But the Bible shows us here that we should not make children our “life” or the measure of our worth (any more than we should make career or money or power or approval our worth).
You may feel that you are like the barren woman – what worth is my life? The gospel, Jesus, cries out to you that the barren, the poor, the marginal—the people who have felt like their self-worth has collapsed — can be more fruitful, rich, and powerful than all the rest.
In Jesus we have a new life and fresh hope. We have a new worth – we have a Father who loves us and values us. We can bear great fruit if we begin to live out of the gospel and serve others.
So to sum up: Religious people generally will say that God and salvation are only for those who are good. But the gospel says that God and salvation are only for those who know they are NOT good and can ONLY be saved by grace. To use the language of today, the gospel is actually more inclusive! ANYONE can belong to God through the gospel at the moment you believe, regardless of record and background, regardless of who you have been or what you have done or how weak you are. Religion is for the noble, the able, the moral, and the strong, but the gospel is for anyone.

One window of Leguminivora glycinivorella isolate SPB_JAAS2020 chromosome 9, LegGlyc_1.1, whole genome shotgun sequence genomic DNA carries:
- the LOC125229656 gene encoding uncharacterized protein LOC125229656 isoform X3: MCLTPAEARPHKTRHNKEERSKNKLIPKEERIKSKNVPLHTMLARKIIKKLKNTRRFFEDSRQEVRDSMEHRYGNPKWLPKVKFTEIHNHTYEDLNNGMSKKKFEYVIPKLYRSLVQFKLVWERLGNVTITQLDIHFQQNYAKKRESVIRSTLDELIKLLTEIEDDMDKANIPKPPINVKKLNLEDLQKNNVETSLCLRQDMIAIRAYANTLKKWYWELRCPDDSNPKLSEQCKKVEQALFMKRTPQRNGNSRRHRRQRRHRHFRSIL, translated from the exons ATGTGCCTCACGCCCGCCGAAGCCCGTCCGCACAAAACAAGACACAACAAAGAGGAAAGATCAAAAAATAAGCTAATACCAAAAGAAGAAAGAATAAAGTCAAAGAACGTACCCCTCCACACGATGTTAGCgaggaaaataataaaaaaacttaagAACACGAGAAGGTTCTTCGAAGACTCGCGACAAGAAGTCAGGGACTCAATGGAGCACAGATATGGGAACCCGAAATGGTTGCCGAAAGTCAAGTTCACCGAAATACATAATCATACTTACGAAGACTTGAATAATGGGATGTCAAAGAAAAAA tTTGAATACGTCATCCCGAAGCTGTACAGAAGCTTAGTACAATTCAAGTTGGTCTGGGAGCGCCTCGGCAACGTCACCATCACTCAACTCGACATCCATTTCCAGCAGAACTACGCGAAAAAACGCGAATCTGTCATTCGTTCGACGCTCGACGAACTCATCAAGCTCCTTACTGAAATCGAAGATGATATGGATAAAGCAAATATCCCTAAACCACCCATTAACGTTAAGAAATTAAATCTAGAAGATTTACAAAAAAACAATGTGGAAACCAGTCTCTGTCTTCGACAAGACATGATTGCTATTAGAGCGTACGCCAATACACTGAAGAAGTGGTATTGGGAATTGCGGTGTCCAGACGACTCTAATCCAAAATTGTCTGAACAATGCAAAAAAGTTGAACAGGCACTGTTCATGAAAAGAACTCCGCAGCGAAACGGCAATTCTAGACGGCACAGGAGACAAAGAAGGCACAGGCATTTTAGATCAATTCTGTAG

For many Jews who had become Christians they hadn’t got it that following Jesus meant FOLLOWING JESUS!! He was the boss. It was a complete turning around.
It wasn’t becoming a respectable person or a religious person – it was becoming Jesus’ person. Now that might mean becoming a nicer person, a more loving person – but remember Jesus’ biggest critics were the church leaders, the Jewish leaders, the Pharisees. They refused to acknowledge him; they were outright hostile to him.
How are we to live as people of the gospel in these uncertain times. We may not be able to meet in a building. We’re going to be challenged to think what does it mean to be God’s person in this world. Are we willing to do things differently?
As we face this ever-changing world of ours we’ll need to do things differently. We’ll need to do church differently. Andy Crouch, a pastor in the States had some helpful thoughts. I’m quoting his thoughts and just changing them a little. Here are three things he says that we can communicate to our community, our neighbours:
1. We should say, “Love is the reason we are changing our behaviour.”
The reason to alter our practices, especially the way we gather, is not self-protection. For one thing, in the case of this particular virus, if individuals are young and healthy, infection may pose not much more threat than the ordinary seasonal flu. The change is needed because our vulnerable neighbours — those of any age with compromised immune systems, and those over 70 years old — are at grave risk. One of the basic principles of the Christian life is that the “strong” must consider the “weak” (see Rom. 15). We are making these choices about meeting together not to minimize our own risk, but to protect others from risk.
At the same time, some people are taking steps, sometimes extreme ones, to protect themselves and their families, often out of terrible anxiety, and this will likely increase in the coming days. This is not a Christian position, it’s not what we do as Jesus’ followers.